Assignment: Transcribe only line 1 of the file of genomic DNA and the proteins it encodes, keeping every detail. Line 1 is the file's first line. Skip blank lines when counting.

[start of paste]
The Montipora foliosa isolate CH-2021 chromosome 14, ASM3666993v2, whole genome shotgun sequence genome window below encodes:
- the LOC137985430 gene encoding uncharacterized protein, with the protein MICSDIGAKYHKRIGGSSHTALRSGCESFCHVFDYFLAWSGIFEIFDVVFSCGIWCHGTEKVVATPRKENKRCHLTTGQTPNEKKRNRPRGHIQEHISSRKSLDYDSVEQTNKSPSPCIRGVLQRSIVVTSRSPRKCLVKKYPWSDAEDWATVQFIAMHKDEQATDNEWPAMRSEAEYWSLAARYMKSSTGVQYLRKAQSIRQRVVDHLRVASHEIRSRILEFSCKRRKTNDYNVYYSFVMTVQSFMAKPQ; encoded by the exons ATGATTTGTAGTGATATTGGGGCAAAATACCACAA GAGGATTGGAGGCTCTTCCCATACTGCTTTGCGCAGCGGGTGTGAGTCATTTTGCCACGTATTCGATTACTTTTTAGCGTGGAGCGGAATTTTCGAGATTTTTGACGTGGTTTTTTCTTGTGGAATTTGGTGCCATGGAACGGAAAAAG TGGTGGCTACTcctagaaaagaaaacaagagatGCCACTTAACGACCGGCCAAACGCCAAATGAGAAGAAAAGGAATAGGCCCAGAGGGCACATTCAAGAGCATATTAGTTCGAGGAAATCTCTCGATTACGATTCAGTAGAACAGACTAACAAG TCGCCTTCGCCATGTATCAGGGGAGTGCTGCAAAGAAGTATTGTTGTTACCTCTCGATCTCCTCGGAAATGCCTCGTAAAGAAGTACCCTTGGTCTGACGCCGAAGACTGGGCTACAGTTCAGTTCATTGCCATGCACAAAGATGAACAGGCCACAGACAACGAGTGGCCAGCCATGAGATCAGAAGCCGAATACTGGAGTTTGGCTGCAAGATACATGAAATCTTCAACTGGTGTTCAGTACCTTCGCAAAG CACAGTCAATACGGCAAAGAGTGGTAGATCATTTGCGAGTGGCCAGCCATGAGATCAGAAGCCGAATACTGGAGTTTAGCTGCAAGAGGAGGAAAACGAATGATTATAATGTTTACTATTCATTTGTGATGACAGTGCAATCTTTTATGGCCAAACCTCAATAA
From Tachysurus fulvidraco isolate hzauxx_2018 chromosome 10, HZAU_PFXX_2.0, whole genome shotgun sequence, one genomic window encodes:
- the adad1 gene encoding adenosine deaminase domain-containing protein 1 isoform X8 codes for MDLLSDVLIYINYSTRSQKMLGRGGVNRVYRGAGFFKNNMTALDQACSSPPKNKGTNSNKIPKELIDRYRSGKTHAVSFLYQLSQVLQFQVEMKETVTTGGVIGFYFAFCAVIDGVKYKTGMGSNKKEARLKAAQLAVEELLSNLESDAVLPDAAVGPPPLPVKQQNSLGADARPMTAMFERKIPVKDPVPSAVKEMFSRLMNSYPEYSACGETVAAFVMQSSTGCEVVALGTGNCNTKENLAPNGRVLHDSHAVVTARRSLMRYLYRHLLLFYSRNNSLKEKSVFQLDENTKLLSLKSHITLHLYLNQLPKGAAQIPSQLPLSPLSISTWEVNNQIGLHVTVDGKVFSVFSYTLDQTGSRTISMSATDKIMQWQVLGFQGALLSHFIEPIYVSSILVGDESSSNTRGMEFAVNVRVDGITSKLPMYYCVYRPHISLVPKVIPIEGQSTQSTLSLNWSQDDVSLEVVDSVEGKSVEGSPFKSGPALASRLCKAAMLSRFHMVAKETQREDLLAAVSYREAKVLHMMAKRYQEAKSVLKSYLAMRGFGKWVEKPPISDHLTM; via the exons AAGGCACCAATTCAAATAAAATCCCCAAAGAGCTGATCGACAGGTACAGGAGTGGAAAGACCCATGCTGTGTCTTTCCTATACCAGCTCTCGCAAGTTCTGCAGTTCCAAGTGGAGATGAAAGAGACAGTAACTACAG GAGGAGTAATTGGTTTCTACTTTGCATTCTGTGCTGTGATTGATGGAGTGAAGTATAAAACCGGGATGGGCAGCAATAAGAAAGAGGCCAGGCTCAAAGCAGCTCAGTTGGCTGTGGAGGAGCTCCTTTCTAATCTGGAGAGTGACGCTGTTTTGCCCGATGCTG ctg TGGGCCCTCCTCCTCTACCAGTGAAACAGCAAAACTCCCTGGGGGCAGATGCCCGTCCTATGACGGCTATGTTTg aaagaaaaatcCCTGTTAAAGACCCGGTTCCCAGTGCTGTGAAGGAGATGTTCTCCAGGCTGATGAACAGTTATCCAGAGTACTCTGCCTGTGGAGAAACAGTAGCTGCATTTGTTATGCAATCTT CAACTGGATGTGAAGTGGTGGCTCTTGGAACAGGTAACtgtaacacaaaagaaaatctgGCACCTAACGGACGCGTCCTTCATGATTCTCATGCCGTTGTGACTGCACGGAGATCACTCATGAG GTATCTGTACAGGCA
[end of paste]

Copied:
The Montipora foliosa isolate CH-2021 chromosome 14, ASM3666993v2, whole genome shotgun sequence genome window below encodes: